From a surgical standpoint, there can be superficial or peritoneal endometriosis, in which the peritoneum, the membrane that lines the abdomen, is infiltrated with endometriosis tissue, or there can be deep infiltrating endometriosis (D.I.E.), which involves other organs within and/or outside the pelvic cavity, explains Dr. Simpson. “Each will respond differently to to different types of surgical management.”

The American Society for Reproductive Medicine or ASRM classification system is divided into four stages or grades according to the number of lesions and depth of infiltration:

Stage 1 (1-5 Points): Minimal endometriosis with a small number of implants found on your organs or the tissue lining your pelvis or abdomen. Scar tissue will probably not be seen.

Stage 2 (6-15 Points): Mild endometriosis has more noticeable and deeper implants than Stage 1. Scar tissue can also be seen.

Stage 3 (16-40 Points): Moderate endometriosis has deep implants, with cysts on one or both ovaries and the presence of filmy adhesions.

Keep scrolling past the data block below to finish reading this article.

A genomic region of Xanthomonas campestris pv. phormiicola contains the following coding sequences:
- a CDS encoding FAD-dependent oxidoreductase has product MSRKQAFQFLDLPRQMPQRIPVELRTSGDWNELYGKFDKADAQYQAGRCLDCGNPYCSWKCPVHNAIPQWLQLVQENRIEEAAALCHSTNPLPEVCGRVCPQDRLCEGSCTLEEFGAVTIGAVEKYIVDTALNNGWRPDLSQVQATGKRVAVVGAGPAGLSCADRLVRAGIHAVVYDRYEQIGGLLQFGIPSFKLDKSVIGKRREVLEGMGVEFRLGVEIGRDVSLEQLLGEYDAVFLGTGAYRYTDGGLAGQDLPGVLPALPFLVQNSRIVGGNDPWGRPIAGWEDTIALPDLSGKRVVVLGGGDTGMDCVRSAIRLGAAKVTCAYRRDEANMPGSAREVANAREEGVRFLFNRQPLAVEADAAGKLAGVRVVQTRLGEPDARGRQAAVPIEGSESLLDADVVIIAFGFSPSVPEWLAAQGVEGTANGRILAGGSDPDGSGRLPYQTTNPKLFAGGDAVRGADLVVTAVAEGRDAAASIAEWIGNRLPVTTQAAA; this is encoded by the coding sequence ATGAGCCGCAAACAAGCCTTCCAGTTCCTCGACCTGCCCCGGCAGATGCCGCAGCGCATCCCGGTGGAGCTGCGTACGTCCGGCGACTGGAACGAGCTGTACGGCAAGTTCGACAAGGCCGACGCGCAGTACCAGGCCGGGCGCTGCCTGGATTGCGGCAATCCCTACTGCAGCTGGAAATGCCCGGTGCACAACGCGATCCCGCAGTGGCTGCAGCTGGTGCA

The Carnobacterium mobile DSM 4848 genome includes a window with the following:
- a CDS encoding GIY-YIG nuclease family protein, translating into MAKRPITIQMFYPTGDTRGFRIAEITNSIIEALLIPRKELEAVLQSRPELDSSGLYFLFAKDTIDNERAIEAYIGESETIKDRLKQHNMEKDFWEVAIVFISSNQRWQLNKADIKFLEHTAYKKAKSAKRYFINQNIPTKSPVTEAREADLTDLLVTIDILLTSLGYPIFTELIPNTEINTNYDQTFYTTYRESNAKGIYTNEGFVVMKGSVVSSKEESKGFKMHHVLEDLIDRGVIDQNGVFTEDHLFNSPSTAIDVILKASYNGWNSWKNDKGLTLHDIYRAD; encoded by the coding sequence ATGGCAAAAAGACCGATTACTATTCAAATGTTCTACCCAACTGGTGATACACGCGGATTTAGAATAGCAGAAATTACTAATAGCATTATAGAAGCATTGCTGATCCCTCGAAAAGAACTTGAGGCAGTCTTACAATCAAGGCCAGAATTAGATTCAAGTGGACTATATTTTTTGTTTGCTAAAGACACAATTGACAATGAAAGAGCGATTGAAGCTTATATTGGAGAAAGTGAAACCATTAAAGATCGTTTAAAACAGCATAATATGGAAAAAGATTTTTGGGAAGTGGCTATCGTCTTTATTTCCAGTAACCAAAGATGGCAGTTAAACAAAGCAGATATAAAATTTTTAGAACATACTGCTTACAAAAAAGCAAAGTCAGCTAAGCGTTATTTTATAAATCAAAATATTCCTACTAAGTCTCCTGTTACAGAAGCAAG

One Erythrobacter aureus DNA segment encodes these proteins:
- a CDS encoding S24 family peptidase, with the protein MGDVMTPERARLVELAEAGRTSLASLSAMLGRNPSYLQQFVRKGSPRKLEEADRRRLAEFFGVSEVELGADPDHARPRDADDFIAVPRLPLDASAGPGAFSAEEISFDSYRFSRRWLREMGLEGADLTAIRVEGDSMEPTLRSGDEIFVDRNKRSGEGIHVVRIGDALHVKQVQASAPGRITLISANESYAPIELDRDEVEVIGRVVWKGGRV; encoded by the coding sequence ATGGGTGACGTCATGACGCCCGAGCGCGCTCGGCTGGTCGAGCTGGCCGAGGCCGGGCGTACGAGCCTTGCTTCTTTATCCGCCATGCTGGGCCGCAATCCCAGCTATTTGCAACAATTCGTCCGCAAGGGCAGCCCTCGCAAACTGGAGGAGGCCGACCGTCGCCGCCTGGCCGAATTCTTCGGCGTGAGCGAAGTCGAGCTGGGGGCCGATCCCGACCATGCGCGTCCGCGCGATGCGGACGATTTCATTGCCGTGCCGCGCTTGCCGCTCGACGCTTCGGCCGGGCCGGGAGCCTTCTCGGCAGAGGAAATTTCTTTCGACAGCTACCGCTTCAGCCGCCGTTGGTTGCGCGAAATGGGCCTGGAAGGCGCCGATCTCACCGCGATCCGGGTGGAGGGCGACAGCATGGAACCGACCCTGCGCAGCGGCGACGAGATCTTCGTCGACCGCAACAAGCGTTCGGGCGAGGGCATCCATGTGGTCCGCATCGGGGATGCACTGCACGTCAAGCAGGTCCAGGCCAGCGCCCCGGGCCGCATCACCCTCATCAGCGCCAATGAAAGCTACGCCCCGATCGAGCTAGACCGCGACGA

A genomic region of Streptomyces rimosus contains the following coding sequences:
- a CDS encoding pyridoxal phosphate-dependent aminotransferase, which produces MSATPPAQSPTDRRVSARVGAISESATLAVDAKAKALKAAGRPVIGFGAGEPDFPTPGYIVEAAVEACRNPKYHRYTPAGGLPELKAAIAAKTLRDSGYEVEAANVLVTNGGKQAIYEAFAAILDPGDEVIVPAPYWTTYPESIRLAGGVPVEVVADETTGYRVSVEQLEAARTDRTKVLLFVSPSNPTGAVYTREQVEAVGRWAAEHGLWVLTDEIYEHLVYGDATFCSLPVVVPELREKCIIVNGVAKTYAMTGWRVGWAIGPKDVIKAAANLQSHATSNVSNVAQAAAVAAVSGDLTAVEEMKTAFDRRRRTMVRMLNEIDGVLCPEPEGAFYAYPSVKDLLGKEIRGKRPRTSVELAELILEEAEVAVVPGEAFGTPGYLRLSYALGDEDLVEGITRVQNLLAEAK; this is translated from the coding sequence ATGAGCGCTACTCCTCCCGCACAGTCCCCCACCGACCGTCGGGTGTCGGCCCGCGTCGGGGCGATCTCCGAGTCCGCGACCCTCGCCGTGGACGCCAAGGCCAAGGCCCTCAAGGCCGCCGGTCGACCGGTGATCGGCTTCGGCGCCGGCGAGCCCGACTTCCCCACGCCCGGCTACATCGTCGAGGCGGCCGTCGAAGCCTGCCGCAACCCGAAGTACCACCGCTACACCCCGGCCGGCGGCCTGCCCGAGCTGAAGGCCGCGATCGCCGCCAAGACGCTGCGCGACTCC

Stage 4 (>40 points): Severe endometriosis has many deep implants with large cysts on one or both ovaries and many dense filmy adhesions.

It’s important to note that the woman’s pain is not dependent on the stage of endometriosis, and vice versa. A person could have stage 4 endometriosis but not have a lot of pain, whereas someone who has stage 1 disease could be experiencing a lot more pain, explains Dr. Simpson. “Stage is independent of patient symptoms.”

The stages of endometriosis are diagnosed by laparoscopy and biopsies of suspicious tissue, says Dr. Ross. Pelvic ultrasound, CT and MRI scans are also used to see the extent of endometriosis in the body, depending on the type of endometriosis you are suffering from.